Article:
Kangaroo: A Love/Hate Story


“I’m a kangaroo; how do you do?”

(2017) Documentary (Abramorama) Terri Irwin, Diane Smith, Greg Keightly, Philip Wollen, Peter Singer, Tim Flannery, Uncle Max Dulumunmun Harrison, Rex Devantier, Terrence Dawson, Dror Ben-Ami, Chris “Brolga” Barnes, Barry O’Sullivan, John Kelly, Stephen Tully, Peter Chen, Daniel Ramp, Paul Borrud, Jennifer Fearing, Lee Rhiannon, Mark Pearson, Lyn Gynther, Lauren Ornelas. Directed by Kate McIntyre Clere and Michael McIntyre

 

The kangaroo is somewhat emblematic of Australia. It appears on the tail fin of their national airline; many Aussie companies also use the animal as a logo.. Sports teams are named after the beast and one would think that the national symbol of Australia would be as beloved there as the bald eagle is here.

That is not the case by any stretch of the imagination. While there are those who love the kangaroo, the farmers, sheepherders and ranchers of Australia look at ‘roos as little more than vermin, pests who decimate the pasture land that they need for their cattle and sheep to graze on. That segment of Australia claims – and government agencies back them up – that the kangaroo population has exploded and they now outnumber humans on the continent. The problem is so bad that an entire industry has sprung up around the controlled extermination of kangaroos, despite the strange fact that the animals enjoy a protected status in Australia. That protection is very much in name only.

The dark underbelly of the issue is that kangaroos are being slaughtered in a perfectly legal fashion at a terrifying rate which animal activists have labeled the biggest slaughter of a single animal species going on in the world today. Thousands of kangaroos are being hunted by gun-toting kangaroo hunters and killed every night. Property owner Diane Smith and her partner Greg Keightly have taken to documenting the incursion of these hunters onto their property to engage in the extermination of kangaroos which live in the wild there. On occasion the two have nearly been shot themselves.

Their videos have shown unimaginable brutality. Although the government exceptions require that the kangaroos be dispatched humanely, the hunters often miss the clean head shots leaving the kangaroos to die in agony, sometimes lingering for weeks. Joeys (the baby kangaroos) are ripped from the pouches of their dad mothers and rather than having a bullet wasted on them are swung into the fender of the jeeps, sometimes several times in order to bash their brains in. It’s a disgusting spectacle.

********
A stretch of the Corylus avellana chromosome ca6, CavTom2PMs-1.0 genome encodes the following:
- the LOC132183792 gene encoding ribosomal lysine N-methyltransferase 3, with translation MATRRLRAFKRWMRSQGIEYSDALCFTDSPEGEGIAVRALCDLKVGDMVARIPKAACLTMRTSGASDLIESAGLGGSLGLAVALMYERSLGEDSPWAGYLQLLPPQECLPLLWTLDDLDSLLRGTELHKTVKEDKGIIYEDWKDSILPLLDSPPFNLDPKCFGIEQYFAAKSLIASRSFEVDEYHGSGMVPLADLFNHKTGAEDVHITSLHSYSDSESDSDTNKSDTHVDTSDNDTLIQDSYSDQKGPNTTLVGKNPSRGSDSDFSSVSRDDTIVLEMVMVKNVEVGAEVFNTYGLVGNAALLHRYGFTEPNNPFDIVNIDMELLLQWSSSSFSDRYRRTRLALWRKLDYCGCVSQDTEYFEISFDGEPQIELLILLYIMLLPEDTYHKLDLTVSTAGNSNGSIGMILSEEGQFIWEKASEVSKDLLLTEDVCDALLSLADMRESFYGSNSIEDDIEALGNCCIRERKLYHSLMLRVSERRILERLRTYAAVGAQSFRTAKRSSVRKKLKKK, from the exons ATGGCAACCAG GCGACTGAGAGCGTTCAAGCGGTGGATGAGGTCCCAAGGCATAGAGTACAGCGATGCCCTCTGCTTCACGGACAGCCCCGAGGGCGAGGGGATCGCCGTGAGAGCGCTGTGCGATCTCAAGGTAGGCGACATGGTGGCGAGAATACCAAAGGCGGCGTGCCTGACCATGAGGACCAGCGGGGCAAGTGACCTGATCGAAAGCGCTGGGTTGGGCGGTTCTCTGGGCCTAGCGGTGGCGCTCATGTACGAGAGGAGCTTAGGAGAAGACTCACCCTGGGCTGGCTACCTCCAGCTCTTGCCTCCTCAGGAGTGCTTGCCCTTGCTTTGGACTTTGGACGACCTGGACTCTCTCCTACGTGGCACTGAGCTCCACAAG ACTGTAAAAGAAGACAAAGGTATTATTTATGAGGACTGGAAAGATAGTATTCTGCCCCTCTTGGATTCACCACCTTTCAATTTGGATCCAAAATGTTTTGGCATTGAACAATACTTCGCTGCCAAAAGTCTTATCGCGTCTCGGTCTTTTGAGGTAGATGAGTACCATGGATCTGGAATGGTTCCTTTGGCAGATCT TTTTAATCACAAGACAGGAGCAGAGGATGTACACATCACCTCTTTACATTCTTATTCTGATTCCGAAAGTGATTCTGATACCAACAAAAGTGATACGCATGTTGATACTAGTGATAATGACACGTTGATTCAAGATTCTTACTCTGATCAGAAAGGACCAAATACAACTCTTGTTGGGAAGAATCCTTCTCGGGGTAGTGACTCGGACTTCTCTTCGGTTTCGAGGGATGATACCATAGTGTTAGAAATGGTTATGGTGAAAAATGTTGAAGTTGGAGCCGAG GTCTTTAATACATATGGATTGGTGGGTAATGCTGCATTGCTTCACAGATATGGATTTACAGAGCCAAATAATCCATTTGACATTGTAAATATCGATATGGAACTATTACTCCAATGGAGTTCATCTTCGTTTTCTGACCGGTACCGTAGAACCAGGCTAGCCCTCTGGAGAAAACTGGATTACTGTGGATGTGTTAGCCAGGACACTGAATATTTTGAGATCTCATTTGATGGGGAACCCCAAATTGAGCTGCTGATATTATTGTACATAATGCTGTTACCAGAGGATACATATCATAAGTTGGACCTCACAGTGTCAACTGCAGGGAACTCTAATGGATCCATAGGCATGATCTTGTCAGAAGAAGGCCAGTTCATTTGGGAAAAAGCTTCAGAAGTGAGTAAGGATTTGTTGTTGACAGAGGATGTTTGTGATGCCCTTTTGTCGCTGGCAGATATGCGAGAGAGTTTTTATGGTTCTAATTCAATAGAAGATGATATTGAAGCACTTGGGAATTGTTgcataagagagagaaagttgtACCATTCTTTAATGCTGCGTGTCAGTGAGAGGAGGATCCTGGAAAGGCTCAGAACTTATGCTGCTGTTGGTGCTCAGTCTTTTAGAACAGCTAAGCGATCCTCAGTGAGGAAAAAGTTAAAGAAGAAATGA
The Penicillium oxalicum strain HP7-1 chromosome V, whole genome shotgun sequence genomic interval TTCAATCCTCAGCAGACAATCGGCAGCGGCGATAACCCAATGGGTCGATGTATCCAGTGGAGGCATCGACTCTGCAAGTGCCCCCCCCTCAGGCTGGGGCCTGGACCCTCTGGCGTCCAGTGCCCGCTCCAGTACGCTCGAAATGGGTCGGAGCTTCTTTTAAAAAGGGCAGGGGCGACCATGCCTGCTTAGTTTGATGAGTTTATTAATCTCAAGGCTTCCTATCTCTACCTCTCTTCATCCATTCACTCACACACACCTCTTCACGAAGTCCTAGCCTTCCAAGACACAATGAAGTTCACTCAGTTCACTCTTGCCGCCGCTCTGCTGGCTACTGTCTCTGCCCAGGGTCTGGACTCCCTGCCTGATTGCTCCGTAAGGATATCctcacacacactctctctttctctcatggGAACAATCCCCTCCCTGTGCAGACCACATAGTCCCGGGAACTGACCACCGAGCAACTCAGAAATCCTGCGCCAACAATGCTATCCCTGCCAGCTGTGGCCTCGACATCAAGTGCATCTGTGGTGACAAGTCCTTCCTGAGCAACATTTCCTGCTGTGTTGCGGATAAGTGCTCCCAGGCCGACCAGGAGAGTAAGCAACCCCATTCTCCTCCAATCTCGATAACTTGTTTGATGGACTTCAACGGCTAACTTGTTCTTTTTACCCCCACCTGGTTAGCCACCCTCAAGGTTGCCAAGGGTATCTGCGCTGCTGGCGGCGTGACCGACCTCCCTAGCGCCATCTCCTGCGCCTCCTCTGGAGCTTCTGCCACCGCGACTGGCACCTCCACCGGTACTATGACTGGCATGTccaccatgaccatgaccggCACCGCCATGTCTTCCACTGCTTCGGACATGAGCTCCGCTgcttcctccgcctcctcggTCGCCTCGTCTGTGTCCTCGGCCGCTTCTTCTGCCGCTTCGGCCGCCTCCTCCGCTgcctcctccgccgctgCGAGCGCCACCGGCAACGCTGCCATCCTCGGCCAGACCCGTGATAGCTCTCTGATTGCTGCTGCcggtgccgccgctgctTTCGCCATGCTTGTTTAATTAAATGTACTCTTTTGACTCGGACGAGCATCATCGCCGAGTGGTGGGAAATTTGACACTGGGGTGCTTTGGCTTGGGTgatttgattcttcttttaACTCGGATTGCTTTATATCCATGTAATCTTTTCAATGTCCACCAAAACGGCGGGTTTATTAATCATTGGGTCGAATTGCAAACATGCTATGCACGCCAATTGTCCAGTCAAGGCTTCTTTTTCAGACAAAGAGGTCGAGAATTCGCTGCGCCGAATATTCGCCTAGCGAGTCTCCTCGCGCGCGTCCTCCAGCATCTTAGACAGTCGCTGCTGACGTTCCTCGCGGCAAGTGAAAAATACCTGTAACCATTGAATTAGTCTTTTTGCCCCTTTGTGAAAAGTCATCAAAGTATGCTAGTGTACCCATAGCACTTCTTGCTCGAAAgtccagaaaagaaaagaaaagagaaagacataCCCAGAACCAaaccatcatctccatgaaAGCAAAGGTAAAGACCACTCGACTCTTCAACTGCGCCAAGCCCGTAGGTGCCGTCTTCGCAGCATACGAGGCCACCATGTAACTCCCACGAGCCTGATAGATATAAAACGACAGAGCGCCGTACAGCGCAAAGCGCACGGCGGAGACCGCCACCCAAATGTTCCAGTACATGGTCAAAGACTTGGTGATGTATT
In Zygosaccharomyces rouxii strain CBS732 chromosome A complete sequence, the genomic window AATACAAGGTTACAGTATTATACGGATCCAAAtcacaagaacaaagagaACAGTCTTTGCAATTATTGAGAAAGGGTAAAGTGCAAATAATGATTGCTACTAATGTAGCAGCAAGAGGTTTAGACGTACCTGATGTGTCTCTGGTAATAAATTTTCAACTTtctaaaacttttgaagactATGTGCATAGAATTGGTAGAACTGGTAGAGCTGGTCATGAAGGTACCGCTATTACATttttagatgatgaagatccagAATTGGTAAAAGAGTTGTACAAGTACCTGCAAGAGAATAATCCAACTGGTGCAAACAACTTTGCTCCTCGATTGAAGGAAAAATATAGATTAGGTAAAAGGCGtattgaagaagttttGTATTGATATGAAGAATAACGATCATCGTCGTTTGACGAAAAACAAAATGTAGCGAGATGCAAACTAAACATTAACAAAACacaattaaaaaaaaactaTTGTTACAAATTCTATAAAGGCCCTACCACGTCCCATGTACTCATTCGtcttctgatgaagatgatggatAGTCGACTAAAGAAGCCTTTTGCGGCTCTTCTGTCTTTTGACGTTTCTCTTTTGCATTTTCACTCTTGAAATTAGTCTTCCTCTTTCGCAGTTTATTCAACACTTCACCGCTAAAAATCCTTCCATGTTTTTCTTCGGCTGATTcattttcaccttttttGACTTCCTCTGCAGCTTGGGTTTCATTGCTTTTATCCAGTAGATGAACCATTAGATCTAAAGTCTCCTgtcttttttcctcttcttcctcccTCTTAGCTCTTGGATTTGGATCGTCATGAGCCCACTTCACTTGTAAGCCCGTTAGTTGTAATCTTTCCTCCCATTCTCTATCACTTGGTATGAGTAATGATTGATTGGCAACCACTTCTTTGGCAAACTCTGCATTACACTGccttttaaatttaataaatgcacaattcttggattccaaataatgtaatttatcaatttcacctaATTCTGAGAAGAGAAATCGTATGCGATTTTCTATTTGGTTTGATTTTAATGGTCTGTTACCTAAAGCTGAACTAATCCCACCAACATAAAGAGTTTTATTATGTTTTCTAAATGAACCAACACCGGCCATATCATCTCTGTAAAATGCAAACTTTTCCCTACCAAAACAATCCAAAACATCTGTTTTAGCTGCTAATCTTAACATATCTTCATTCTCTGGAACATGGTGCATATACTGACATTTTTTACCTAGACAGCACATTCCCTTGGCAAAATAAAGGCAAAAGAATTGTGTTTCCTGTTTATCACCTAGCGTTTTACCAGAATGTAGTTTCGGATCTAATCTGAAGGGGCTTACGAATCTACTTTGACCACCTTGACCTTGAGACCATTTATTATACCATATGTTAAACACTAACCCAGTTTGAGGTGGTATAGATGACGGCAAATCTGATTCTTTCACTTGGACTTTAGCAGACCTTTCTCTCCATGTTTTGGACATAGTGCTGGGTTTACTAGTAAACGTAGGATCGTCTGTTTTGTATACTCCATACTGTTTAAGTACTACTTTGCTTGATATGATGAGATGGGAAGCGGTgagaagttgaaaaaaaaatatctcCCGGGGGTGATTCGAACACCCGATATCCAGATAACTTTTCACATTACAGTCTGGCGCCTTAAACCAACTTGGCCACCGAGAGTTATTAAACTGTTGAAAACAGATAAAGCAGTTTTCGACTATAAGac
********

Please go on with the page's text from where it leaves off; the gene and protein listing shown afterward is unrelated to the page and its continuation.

The husband and wife documentarian team interview several politicians and ranchers who rationally explain that the controlled extermination of the kangaroos is a necessity to keep the cattle and sheep industry thriving and that without this herd culling the country would be facing an ecological disaster. However, it is clear that their sympathies lie with the activists like Smith and Keightly who are actively fighting for the kangaroos.

The cinematography is beautiful – Australia is a beautiful country and the kangaroos are very cute creatures. The slaughter footage, much of it taken at night, is graphic and disturbing – small children are likely to be upset by it. On a technical note, the graphics that the filmmakers use to augment their film often flash on the screen too quickly to read completely. Another two or three seconds per graphic would have been greatly appreciated.

There are also lots and lots and lots of talking head interviews and while the movie presents a great deal of information, those who are annoyed by those sorts of interviews are likely to be annoyed by this film. The movie is a bit on the long side as it attacks every aspect of the kangaroo industry, from the use of leather on soccer cleats (David Beckham has famously gone over to shoes that don’t use kangaroo skin) to even the safety of the meat taken from the kangaroo carcasses; animal activist and politician Mark Pearson asserts that the meat is butchered in unsanitary conditions out in the bush and is transported long distances without proper refrigeration. He claims that kangaroo meat is potentially loaded with e.coli, salmonella and other harmful bacteria although no statistics are given on whether this has been detected or not.